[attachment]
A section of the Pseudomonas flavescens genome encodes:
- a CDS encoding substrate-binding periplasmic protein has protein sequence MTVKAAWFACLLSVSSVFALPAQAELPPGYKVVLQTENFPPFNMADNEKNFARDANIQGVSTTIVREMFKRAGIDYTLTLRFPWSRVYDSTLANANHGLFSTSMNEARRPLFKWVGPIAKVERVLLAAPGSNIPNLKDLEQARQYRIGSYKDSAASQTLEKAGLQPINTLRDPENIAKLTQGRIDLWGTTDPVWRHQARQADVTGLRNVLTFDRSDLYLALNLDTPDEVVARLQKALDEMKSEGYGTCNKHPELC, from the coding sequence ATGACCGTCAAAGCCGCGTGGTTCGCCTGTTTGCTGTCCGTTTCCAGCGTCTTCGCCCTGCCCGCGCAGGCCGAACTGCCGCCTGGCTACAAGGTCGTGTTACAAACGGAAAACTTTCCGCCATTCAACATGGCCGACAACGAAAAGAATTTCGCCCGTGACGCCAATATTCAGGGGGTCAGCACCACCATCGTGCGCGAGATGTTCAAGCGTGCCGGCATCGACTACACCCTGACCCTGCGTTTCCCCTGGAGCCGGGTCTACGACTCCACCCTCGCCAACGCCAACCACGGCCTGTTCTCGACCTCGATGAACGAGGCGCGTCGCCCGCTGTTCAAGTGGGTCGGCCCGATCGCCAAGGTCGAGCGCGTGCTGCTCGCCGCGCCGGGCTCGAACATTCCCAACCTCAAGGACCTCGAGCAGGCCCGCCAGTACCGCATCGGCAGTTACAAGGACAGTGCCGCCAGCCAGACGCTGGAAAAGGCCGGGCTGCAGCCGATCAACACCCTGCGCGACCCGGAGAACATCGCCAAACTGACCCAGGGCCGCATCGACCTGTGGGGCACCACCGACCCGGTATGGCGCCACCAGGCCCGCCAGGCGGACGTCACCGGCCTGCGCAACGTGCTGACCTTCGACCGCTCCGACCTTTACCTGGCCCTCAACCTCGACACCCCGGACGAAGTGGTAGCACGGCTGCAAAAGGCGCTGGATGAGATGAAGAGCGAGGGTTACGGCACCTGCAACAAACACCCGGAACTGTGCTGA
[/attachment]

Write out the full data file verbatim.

A section of the Pseudomonas flavescens genome encodes:
- a CDS encoding substrate-binding periplasmic protein has protein sequence MTVKAAWFACLLSVSSVFALPAQAELPPGYKVVLQTENFPPFNMADNEKNFARDANIQGVSTTIVREMFKRAGIDYTLTLRFPWSRVYDSTLANANHGLFSTSMNEARRPLFKWVGPIAKVERVLLAAPGSNIPNLKDLEQARQYRIGSYKDSAASQTLEKAGLQPINTLRDPENIAKLTQGRIDLWGTTDPVWRHQARQADVTGLRNVLTFDRSDLYLALNLDTPDEVVARLQKALDEMKSEGYGTCNKHPELC, from the coding sequence ATGACCGTCAAAGCCGCGTGGTTCGCCTGTTTGCTGTCCGTTTCCAGCGTCTTCGCCCTGCCCGCGCAGGCCGAACTGCCGCCTGGCTACAAGGTCGTGTTACAAACGGAAAACTTTCCGCCATTCAACATGGCCGACAACGAAAAGAATTTCGCCCGTGACGCCAATATTCAGGGGGTCAGCACCACCATCGTGCGCGAGATGTTCAAGCGTGCCGGCATCGACTACACCCTGACCCTGCGTTTCCCCTGGAGCCGGGTCTACGACTCCACCCTCGCCAACGCCAACCACGGCCTGTTCTCGACCTCGATGAACGAGGCGCGTCGCCCGCTGTTCAAGTGGGTCGGCCCGATCGCCAAGGTCGAGCGCGTGCTGCTCGCCGCGCCGGGCTCGAACATTCCCAACCTCAAGGACCTCGAGCAGGCCCGCCAGTACCGCATCGGCAGTTACAAGGACAGTGCCGCCAGCCAGACGCTGGAAAAGGCCGGGCTGCAGCCGATCAACACCCTGCGCGACCCGGAGAACATCGCCAAACTGACCCAGGGCCGCATCGACCTGTGGGGCACCACCGACCCGGTATGGCGCCACCAGGCCCGCCAGGCGGACGTCACCGGCCTGCGCAACGTGCTGACCTTCGACCGCTCCGACCTTTACCTGGCCCTCAACCTCGACACCCCGGACGAAGTGGTAGCACGGCTGCAAAAGGCGCTGGATGAGATGAAGAGCGAGGGTTACGGCACCTGCAACAAACACCCGGAACTGTGCTGA